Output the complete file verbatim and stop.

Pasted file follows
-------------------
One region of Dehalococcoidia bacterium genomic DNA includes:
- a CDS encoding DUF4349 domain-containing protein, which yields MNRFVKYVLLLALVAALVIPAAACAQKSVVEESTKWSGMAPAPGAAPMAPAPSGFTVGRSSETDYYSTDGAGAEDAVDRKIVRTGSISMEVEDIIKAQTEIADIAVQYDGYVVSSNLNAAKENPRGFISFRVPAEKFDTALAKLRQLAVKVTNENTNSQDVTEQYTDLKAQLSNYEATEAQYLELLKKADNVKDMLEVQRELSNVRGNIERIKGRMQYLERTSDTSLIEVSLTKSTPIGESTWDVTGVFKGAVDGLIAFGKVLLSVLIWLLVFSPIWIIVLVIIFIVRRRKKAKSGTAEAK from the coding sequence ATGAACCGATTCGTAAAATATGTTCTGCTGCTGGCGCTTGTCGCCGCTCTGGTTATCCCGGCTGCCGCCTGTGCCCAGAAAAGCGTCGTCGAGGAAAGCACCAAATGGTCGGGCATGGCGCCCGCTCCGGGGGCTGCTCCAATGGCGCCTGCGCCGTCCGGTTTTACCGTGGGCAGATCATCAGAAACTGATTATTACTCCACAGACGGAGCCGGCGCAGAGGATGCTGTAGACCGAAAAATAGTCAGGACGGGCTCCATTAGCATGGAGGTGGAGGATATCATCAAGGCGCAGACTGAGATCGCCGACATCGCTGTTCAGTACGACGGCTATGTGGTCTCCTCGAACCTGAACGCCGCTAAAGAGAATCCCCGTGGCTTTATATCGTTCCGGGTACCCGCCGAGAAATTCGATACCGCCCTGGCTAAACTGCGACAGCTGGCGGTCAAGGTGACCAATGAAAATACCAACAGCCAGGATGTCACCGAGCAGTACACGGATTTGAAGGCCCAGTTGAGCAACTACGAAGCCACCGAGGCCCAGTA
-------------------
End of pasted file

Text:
One region of Dehalococcoidia bacterium genomic DNA includes:
- a CDS encoding DUF4349 domain-containing protein, which yields MNRFVKYVLLLALVAALVIPAAACAQKSVVEESTKWSGMAPAPGAAPMAPAPSGFTVGRSSETDYYSTDGAGAEDAVDRKIVRTGSISMEVEDIIKAQTEIADIAVQYDGYVVSSNLNAAKENPRGFISFRVPAEKFDTALAKLRQLAVKVTNENTNSQDVTEQYTDLKAQLSNYEATEAQYLELLKKADNVKDMLEVQRELSNVRGNIERIKGRMQYLERTSDTSLIEVSLTKSTPIGESTWDVTGVFKGAVDGLIAFGKVLLSVLIWLLVFSPIWIIVLVIIFIVRRRKKAKSGTAEAK from the coding sequence ATGAACCGATTCGTAAAATATGTTCTGCTGCTGGCGCTTGTCGCCGCTCTGGTTATCCCGGCTGCCGCCTGTGCCCAGAAAAGCGTCGTCGAGGAAAGCACCAAATGGTCGGGCATGGCGCCCGCTCCGGGGGCTGCTCCAATGGCGCCTGCGCCGTCCGGTTTTACCGTGGGCAGATCATCAGAAACTGATTATTACTCCACAGACGGAGCCGGCGCAGAGGATGCTGTAGACCGAAAAATAGTCAGGACGGGCTCCATTAGCATGGAGGTGGAGGATATCATCAAGGCGCAGACTGAGATCGCCGACATCGCTGTTCAGTACGACGGCTATGTGGTCTCCTCGAACCTGAACGCCGCTAAAGAGAATCCCCGTGGCTTTATATCGTTCCGGGTACCCGCCGAGAAATTCGATACCGCCCTGGCTAAACTGCGACAGCTGGCGGTCAAGGTGACCAATGAAAATACCAACAGCCAGGATGTCACCGAGCAGTACACGGATTTGAAGGCCCAGTTGAGCAACTACGAAGCCACCGAGGCCCAGTA